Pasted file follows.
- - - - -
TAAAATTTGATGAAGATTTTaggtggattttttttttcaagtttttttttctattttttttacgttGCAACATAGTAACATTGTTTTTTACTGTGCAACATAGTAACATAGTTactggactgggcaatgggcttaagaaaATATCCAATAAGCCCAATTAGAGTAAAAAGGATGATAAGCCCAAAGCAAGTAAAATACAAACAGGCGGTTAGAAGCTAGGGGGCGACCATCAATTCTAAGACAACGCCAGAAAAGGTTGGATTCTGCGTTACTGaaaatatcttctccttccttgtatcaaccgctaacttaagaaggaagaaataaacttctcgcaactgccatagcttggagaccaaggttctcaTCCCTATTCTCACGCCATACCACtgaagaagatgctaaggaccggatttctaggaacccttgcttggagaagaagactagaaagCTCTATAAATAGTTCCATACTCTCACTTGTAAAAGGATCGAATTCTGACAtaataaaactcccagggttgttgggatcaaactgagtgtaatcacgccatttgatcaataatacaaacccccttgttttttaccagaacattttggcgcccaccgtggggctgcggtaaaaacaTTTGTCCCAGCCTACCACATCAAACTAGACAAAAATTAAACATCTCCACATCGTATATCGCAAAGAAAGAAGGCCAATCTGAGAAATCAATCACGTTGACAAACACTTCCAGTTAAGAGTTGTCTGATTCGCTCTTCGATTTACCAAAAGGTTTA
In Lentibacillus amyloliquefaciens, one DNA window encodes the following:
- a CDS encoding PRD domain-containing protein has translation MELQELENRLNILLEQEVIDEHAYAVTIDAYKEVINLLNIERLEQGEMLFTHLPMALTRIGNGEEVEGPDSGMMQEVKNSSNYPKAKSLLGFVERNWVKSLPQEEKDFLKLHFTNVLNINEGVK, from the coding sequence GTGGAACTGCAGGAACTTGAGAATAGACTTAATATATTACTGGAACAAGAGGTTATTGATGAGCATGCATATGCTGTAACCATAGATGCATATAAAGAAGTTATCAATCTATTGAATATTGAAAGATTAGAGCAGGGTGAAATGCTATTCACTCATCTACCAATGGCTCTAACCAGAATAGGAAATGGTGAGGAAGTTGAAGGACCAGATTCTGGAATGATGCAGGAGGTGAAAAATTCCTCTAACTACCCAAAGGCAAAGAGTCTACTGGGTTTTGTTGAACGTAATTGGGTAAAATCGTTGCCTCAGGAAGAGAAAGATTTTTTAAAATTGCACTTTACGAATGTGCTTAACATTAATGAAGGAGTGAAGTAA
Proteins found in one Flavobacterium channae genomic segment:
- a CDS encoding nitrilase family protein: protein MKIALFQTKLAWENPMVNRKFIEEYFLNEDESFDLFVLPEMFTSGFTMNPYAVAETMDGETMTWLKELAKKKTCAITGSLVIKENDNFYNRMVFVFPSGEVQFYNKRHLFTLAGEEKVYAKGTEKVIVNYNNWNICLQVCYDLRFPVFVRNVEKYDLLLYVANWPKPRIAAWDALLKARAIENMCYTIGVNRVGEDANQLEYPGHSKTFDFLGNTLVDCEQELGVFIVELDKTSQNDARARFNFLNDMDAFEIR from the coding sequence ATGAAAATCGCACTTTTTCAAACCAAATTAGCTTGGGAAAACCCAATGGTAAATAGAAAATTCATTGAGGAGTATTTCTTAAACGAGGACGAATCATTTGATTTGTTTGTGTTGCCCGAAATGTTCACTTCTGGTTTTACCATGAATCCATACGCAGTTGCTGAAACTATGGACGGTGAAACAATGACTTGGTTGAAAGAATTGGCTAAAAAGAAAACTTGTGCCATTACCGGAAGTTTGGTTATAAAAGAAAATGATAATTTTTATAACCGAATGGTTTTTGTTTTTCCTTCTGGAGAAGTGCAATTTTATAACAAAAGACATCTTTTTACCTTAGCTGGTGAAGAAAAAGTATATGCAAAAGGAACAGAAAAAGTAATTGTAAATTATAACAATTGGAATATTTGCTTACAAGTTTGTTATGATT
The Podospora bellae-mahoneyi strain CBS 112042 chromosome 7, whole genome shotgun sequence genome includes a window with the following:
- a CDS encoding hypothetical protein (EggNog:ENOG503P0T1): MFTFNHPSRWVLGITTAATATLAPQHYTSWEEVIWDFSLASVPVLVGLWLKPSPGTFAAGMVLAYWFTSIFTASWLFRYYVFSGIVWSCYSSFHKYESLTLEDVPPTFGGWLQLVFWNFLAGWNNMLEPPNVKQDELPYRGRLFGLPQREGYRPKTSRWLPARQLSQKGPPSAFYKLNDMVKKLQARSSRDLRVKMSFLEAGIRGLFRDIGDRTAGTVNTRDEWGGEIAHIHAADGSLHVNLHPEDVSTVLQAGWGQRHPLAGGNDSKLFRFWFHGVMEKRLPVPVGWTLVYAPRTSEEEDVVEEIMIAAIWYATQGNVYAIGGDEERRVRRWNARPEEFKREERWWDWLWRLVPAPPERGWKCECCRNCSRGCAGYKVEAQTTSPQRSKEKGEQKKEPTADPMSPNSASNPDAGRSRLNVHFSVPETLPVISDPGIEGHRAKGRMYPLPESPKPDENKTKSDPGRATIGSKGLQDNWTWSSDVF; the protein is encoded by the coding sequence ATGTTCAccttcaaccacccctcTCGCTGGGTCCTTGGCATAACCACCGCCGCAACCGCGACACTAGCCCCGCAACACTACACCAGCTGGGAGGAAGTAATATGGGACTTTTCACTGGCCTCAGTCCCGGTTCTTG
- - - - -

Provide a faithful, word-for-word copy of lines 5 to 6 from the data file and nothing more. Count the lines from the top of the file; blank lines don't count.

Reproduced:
- a CDS encoding nitrilase family protein: protein MKIALFQTKLAWENPMVNRKFIEEYFLNEDESFDLFVLPEMFTSGFTMNPYAVAETMDGETMTWLKELAKKKTCAITGSLVIKENDNFYNRMVFVFPSGEVQFYNKRHLFTLAGEEKVYAKGTEKVIVNYNNWNICLQVCYDLRFPVFVRNVEKYDLLLYVANWPKPRIAAWDALLKARAIENMCYTIGVNRVGEDANQLEYPGHSKTFDFLGNTLVDCEQELGVFIVELDKTSQNDARARFNFLNDMDAFEIR from the coding sequence ATGAAAATCGCACTTTTTCAAACCAAATTAGCTTGGGAAAACCCAATGGTAAATAGAAAATTCATTGAGGAGTATTTCTTAAACGAGGACGAATCATTTGATTTGTTTGTGTTGCCCGAAATGTTCACTTCTGGTTTTACCATGAATCCATACGCAGTTGCTGAAACTATGGACGGTGAAACAATGACTTGGTTGAAAGAATTGGCTAAAAAGAAAACTTGTGCCATTACCGGAAGTTTGGTTATAAAAGAAAATGATAATTTTTATAACCGAATGGTTTTTGTTTTTCCTTCTGGAGAAGTGCAATTTTATAACAAAAGACATCTTTTTACCTTAGCTGGTGAAGAAAAAGTATATGCAAAAGGAACAGAAAAAGTAATTGTAAATTATAACAATTGGAATATTTGCTTACAAGTTTGTTATGATT
The Podospora bellae-mahoneyi strain CBS 112042 chromosome 7, whole genome shotgun sequence genome includes a window with the following: